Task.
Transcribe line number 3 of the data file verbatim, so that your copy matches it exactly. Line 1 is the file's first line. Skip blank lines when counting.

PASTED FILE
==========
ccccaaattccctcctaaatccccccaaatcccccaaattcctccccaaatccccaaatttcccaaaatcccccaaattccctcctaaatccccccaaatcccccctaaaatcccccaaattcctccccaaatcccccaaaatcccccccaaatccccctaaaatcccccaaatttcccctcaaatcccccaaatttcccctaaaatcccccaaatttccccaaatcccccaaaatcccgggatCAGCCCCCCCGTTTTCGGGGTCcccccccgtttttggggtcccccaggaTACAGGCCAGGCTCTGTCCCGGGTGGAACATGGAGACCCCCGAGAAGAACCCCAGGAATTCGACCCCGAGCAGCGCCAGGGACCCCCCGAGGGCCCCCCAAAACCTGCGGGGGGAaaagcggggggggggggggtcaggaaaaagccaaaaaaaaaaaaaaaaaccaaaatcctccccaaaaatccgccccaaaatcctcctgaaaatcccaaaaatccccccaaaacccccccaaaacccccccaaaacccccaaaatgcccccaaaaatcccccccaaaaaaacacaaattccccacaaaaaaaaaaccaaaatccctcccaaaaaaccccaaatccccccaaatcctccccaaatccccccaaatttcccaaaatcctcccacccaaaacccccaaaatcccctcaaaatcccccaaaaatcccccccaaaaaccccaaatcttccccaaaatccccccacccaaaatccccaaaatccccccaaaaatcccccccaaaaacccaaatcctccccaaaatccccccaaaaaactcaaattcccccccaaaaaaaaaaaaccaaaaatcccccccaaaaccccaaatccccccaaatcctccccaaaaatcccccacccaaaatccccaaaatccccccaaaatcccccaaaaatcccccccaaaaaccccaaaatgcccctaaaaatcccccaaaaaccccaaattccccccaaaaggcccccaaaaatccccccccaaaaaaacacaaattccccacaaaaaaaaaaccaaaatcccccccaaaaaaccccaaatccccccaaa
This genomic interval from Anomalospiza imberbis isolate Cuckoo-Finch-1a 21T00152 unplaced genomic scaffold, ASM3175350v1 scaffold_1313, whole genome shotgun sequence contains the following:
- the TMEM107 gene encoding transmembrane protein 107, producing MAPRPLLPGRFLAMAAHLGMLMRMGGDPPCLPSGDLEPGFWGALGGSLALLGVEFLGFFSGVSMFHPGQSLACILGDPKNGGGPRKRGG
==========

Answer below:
- the TMEM107 gene encoding transmembrane protein 107, producing MAPRPLLPGRFLAMAAHLGMLMRMGGDPPCLPSGDLEPGFWGALGGSLALLGVEFLGFFSGVSMFHPGQSLACILGDPKNGGGPRKRGG